Saturday, 18 November 2017

OUR ALLOTMENT - Life on The Weald - October 2017

Life on The Weald - October 2017

Perhaps the post should now be called "OUR ALLOTMENTS" as we have formally taken the tenancy of the neighbouring half plot so we now have a full plot to manage.

The new plot has been neglected and overgrown for a couple of years, although a young man did take it on for a short while earlier this year and with the help of one of the neighbours planted some potatoes and brassicas which we are now discovering amongst the wilderness.

There are also dense growths of nettles which would indicate that the soil is rich in nitrogen and phosphates.  We will strim the nettles and let the leaves rot down in situ or add to our compost before attempting to dig out the spreading roots, rhizomes and stolons. Nettle leaves are a good compost accelerator.

this is how most of the plot looked when we took over

and this is how it looks after strimming

We have strimmed the edge where the plot adjoins our original plot and where the weeds, bindweed and couch grass were encoaching on our path and now we need to dig out the couch grass and bindweed.

On the positive side, we have also acquired a prolific apple tree and several plum trees well as several brambles which are coming up all over the plot

We have also acquired a greenhouse, which has seen better days and may not be salvageable.  As a temporary measure we may cover the frame in netting and use as a fruit cage for our blueberries.

Our blueberries are growing in large plots as they require an acid soil and South Downs chalk is not their cup of tea.  They are growing in ericaceous compost.  They cropped heavily this year and I had planned to harvest them but left it a week too late because when I went to pick them they had all gone.  I am assuming it was the birds (and not a person) -birds seem to know just when they are at their best.

our original plot

We needed space to plant our garlic and shallots but most of our existing beds still have some produce although we have cleared the area where the courgettes and tomatoes were grown (and there is still a pumpkin to harvest) and we have planted the first of our Eden Rose and Printanor garlic and some Griselle and Jermor shallots

Whilst Sylvi has carried out a Herculean task of clearing the greenhouse and the area behind to prepare the base for our shed, (which we hope to erect by the end of the year),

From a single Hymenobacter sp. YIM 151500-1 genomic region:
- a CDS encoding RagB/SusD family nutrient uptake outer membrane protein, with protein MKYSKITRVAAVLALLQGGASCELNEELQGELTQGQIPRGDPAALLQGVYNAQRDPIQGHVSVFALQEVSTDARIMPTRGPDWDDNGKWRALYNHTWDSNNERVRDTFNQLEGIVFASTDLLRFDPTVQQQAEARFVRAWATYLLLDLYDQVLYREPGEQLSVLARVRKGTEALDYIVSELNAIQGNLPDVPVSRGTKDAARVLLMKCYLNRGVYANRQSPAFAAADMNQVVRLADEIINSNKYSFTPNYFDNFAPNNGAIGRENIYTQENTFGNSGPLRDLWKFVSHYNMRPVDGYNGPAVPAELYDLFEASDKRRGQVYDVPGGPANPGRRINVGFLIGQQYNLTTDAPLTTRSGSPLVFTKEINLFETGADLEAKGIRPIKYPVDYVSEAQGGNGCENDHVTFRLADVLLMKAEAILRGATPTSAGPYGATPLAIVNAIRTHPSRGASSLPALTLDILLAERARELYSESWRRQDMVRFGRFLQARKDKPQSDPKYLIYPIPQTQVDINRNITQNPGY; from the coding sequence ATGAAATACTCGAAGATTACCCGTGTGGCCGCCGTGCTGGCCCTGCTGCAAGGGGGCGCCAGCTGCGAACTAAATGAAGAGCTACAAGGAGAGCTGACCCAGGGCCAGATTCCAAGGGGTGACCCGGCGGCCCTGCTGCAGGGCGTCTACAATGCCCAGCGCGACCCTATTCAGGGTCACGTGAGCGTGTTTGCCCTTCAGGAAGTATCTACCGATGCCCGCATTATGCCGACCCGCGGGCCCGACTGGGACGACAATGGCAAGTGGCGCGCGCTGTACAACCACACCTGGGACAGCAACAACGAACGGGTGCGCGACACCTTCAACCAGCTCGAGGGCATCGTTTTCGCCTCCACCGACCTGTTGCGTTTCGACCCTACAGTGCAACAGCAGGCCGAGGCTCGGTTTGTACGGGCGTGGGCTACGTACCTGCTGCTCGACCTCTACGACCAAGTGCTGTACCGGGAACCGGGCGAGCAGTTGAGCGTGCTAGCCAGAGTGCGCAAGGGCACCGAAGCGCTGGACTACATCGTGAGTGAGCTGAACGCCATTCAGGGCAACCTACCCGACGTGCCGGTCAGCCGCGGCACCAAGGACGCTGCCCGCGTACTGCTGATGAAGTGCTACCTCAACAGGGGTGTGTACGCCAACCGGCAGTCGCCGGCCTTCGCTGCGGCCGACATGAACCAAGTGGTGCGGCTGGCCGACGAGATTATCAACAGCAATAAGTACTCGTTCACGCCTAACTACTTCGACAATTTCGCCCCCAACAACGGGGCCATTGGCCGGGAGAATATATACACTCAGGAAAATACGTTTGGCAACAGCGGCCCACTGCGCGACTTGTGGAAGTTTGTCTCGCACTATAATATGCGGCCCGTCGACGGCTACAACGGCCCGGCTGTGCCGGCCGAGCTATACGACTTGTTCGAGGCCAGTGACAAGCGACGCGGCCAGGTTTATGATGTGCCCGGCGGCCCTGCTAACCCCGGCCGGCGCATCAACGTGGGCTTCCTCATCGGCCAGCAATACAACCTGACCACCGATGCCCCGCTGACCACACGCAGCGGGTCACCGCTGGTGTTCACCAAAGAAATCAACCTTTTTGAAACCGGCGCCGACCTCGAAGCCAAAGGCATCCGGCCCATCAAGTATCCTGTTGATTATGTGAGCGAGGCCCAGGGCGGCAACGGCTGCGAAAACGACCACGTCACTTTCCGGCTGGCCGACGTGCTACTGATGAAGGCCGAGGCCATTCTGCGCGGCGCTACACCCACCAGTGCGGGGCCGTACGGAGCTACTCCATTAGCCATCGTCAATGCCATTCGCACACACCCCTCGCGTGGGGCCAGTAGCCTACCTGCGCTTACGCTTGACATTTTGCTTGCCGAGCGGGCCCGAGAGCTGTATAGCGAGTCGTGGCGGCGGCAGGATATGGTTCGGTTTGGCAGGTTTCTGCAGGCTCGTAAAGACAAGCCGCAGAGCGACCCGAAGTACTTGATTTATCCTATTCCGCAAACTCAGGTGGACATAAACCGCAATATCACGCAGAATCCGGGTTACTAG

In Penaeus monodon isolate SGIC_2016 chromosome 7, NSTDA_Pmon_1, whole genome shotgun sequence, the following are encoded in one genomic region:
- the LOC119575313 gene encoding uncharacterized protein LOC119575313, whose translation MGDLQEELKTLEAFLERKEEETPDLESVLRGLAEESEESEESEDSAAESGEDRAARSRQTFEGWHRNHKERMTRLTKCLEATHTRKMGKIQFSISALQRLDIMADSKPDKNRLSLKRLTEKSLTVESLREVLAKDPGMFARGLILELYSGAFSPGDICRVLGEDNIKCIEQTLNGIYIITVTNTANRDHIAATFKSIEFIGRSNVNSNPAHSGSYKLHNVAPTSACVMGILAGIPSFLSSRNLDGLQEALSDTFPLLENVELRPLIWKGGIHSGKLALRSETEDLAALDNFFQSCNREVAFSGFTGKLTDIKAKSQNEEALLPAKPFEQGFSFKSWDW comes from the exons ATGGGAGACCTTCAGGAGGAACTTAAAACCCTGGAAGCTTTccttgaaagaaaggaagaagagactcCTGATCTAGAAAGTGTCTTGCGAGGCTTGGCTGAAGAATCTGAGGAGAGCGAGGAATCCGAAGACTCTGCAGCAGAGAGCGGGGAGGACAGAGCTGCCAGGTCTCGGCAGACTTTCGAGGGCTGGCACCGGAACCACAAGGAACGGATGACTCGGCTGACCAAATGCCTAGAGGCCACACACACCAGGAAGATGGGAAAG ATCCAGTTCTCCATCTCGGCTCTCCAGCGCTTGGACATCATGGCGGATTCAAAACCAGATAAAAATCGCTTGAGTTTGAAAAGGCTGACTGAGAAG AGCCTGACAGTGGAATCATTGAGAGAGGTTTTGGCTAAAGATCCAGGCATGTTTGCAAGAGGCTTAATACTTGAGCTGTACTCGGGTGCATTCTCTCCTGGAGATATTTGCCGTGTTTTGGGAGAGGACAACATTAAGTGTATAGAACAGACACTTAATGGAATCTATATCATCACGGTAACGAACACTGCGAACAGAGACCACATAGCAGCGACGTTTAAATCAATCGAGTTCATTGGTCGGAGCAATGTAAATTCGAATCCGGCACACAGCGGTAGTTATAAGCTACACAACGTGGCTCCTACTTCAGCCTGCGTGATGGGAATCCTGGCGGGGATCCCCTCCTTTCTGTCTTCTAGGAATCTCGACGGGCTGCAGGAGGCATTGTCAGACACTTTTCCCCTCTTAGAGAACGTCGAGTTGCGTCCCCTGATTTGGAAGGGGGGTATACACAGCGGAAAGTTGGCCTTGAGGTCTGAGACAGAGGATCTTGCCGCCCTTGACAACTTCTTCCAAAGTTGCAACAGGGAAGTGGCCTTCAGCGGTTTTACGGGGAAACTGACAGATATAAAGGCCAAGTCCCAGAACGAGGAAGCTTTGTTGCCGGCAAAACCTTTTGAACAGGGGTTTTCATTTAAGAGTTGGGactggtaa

I have been refurbishing some raised beds, transferred from Mile Oak and clearing a space for them on the new plot.

In the smaller one I planted some Electric red onion sets early in the month...

 ....and some Autumn Gold, towards the end of the month.

And we also planted our first double row of aquadulce broad beans.

But time to enjoy some produce!  We are eating spinach and chard almost daily and have just sampled our first Crown Prince squash.

And despite the fact that its October, I have just picked what will probably be the last of the autumn raspberries.....

....and picked loads of apples

...which we have been transforming into apple jelly...

....which will be some comfort as we contemplate the hard physical tasks ahead next month, the shortening days and the rain, the wind and the cold!

John Austin 

Hove, October 2017

OUR ALLOTMENT - Life on the Weald - September 2017

The Weald September 2017 

We are still enjoying the harvest.  The parsnips have been a particular success but, as they are so deep-rooted, they need hard physical labour to lift.  Fortunately my daughter, ZoĆ«, was on hand to assist.

Generally September was a good month as we continued to harvest produce with little effort

We also have a pond which could hardly be seen under the couch grass and weeds. I decided now was a good time to clear the area and we have planted some aquatic irises in the pond.  

Whilst clearing the undergrowth we were greeted by a very large frog who hopefully is helping to keep some of the pests under control.

And there is possibly more good news. Our current half-plot is in Sylvi's name but now the neighbouring half plot has become vacant and I am top of the waiting list! So with any luck I could become the tenant in the next few weeks, at last we will have "his and hers".  The only drawback is that the new plot is somewhat neglected and overgrown and, as you can see, will take a lot of time and effort to clear.........